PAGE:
8. Have pledge forms and connect cards on each table before guests arrive. Explain about the connect cards and pledge forms from the platform when speaking.
  9. Make your presentation appropriately professional, clear, vulnerable, and real.

Do you have any tips for sharing in small groups or events? Share them in the comments! I would love to hear them!

 

 

How To Get From 28% Funded to 100% In ONE WEEK: Testimony

Eariler this month a couple I coach in financial partnership went from 28% funded to 100% funded within ONE WEEK. Yes, that’s right, ONE WEEK.

The story is full of those Jesus moments that hits like a ton of bricks. It’s the kind of story that reminds me that yes, God is real. And yes, Jesus loves all the little children of the world. And yes, God cares more about His people and the Great Commission WWWAAAYYY more than I do – even in my most zealous moments.

In short, the story had my mind blown, so you need to hear the testimony too. Right? Right.

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So how did this couple go from 28% to 100% in one week? JESUS. Definitely JESUS. Let that be known first and foremost. However, God also used their attitudes and strategy that I think we can glean from. Let me tell you the story first, and then get into some takeaways.

TESTIMONY TIME

Rick and Pam are a couple heading overseas as christian workers for the first time. As they began their first time raising a budget, Rick and Pam took my financial partnership training and learned how to ask individuals to join their team by way of face-to-face appointments. They have been going strong building their team for 5 months, primarily holding meetings inside their home sharing their ministry vision and passion with friends and family.

A couple of weeks ago, I was on the phone with Rick for a coaching update. Rick shared that he and Pam were fasting and praying together, and felt from their time praying that God wanted to double what they had raised by the end of the month (they were at 28% raised at the time). #faith!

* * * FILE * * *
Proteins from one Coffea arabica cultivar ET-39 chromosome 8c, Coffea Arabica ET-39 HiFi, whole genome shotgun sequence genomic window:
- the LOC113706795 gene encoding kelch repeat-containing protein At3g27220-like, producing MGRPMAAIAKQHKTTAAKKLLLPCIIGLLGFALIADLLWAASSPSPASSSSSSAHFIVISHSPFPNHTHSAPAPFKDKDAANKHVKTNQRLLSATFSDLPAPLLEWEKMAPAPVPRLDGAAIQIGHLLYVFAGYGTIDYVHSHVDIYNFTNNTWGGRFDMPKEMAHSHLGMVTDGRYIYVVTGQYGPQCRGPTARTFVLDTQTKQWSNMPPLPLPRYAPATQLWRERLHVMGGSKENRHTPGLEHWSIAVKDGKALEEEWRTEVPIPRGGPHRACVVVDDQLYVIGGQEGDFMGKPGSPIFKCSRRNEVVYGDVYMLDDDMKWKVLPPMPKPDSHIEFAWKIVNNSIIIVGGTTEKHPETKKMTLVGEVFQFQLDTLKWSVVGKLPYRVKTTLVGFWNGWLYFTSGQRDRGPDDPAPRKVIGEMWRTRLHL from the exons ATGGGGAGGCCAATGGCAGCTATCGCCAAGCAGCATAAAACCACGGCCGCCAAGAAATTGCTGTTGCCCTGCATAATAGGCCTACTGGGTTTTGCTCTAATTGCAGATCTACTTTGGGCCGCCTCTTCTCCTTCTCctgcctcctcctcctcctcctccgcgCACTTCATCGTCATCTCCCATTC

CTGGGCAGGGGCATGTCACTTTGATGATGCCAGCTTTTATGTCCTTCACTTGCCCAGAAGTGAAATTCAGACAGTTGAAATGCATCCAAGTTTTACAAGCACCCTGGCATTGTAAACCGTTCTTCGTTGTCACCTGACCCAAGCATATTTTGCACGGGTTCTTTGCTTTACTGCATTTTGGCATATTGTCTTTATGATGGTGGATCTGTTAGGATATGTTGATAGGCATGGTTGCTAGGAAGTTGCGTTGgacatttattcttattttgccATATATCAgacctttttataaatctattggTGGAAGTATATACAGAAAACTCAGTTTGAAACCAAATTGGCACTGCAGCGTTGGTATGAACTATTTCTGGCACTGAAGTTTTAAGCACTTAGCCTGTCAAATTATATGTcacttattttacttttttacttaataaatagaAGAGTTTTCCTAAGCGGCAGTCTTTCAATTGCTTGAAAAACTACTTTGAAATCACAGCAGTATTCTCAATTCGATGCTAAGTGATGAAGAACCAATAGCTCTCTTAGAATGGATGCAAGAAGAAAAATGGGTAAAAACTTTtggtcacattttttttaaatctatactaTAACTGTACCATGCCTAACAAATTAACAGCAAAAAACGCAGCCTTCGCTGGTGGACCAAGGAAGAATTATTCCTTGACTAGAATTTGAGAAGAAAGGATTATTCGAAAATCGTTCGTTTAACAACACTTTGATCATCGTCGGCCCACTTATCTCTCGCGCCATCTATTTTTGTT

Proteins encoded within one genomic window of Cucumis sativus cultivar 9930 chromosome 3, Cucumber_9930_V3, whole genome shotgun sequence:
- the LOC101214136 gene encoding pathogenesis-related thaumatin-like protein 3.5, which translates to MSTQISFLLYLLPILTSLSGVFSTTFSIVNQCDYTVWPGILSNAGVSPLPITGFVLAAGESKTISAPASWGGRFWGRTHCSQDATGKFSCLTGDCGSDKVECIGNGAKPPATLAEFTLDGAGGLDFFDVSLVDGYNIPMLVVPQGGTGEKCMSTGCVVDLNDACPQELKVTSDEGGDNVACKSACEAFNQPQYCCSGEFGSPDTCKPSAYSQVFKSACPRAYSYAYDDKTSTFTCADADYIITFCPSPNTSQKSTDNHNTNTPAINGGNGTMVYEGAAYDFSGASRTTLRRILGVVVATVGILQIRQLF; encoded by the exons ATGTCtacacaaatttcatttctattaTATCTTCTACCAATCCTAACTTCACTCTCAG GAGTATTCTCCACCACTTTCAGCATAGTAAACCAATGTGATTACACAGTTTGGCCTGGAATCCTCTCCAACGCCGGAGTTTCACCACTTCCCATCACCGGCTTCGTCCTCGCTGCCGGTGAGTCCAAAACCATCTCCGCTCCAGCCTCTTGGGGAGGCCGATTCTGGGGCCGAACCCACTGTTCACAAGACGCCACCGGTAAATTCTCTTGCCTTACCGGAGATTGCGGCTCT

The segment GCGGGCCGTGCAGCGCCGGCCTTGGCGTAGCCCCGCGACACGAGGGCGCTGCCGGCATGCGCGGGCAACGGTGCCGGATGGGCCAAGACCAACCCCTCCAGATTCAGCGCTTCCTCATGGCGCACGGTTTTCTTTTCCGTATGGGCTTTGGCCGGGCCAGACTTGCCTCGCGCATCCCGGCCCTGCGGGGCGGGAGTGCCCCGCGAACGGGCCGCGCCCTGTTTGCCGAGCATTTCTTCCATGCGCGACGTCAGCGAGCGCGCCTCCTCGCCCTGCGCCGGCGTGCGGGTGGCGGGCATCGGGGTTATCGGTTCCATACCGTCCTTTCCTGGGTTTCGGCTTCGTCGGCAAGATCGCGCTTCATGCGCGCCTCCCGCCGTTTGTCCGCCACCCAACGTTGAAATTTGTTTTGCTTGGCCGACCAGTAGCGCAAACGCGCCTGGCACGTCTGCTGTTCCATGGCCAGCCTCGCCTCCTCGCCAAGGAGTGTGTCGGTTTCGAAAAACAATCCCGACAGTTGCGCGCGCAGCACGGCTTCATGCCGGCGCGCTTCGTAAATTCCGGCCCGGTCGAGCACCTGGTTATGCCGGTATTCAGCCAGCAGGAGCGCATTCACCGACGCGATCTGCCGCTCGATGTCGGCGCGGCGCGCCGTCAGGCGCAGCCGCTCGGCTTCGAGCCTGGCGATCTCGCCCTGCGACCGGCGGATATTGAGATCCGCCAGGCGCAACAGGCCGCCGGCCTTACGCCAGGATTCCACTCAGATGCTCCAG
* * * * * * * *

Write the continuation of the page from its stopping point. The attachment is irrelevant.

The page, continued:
I was excited with them and admired their zeal, but as the ever practical coach I encouraged Rick that if that didn’t happen God was still moving on their behalf and wanted them on the field. As they really felt it was going to happen, they shared their faith on their secret Facebook group and began getting their team praying with them.

A day after we spoke on the phone, Rick and Pam had a meeting set up with a couple (we will call them Joel and Judy Smith) from their home church. Their relationship with the Smith’s was a good one, but it was more of a former connection than a current one.

(This is where the testimony comes in…keep reading)

That night during the appointment Rick and Pam shared their heart for their ministry with passion and asked if the Smiths would join their financial partnership team. Potential Partner Joel responded by asking what their budget requirements were. He then folded up a piece of paper with an amount on it. Joel handed it to Rick and then Joel said, “Judy and I could go to the car and discuss what we would like to do as support, but I know what The Lord wants us to do already.”

Meanwhile Potential Partner wife Judy had already heard the Lord tell her before coming over for dinner that her and her husband were to “finish what was left” of Rick and Pam’s budget. Joel and Judy had not discussed amongst themselves what they would do to financially support Rick and Pam – but when the paper that Joel had written on was unfolded it was EXACTLY what Judy had heard God told her.

The paper unfolded and read $5,000 A MONTH, the commitment thus finishing the rest of what Rick and Pam needed to get to 100%  – just as they believed God would do! (And remember, this happened only a day after they shared in faith that God was going to double their budget by the end of the month).

WHHHAAATTT??

It gets better – actually Rick and Pam had started their faith journey many years ago by giving $5,000 into missions. It was a huge stretch for them to give that much at the time, and came out of them both praying and hearing God separately challenge them to give. They knew when they saw Joel and Judy’s gift that God was strengthening their faith and giving back what they had already sown into the kingdom many years ago.

TAKEAWAYS

Now let’s talk about some takeaways from Rick and Pam’s story.

  1. It’s easy to get into a routine of making phone calls, having appointments, and calling pastors for services without consulting God on the particulars. Rick and Pam kept their ears open to what God had to say about building their team and leaned into Him for timing on asking potential partners like the Smiths. They also prayed and fasted concerning their financial partnership on a regular basis. Are you fasting? Are you praying continuously? Are you listening to God’s voice? Is building your team a spiritual pursuit for you, or merely a means to an end?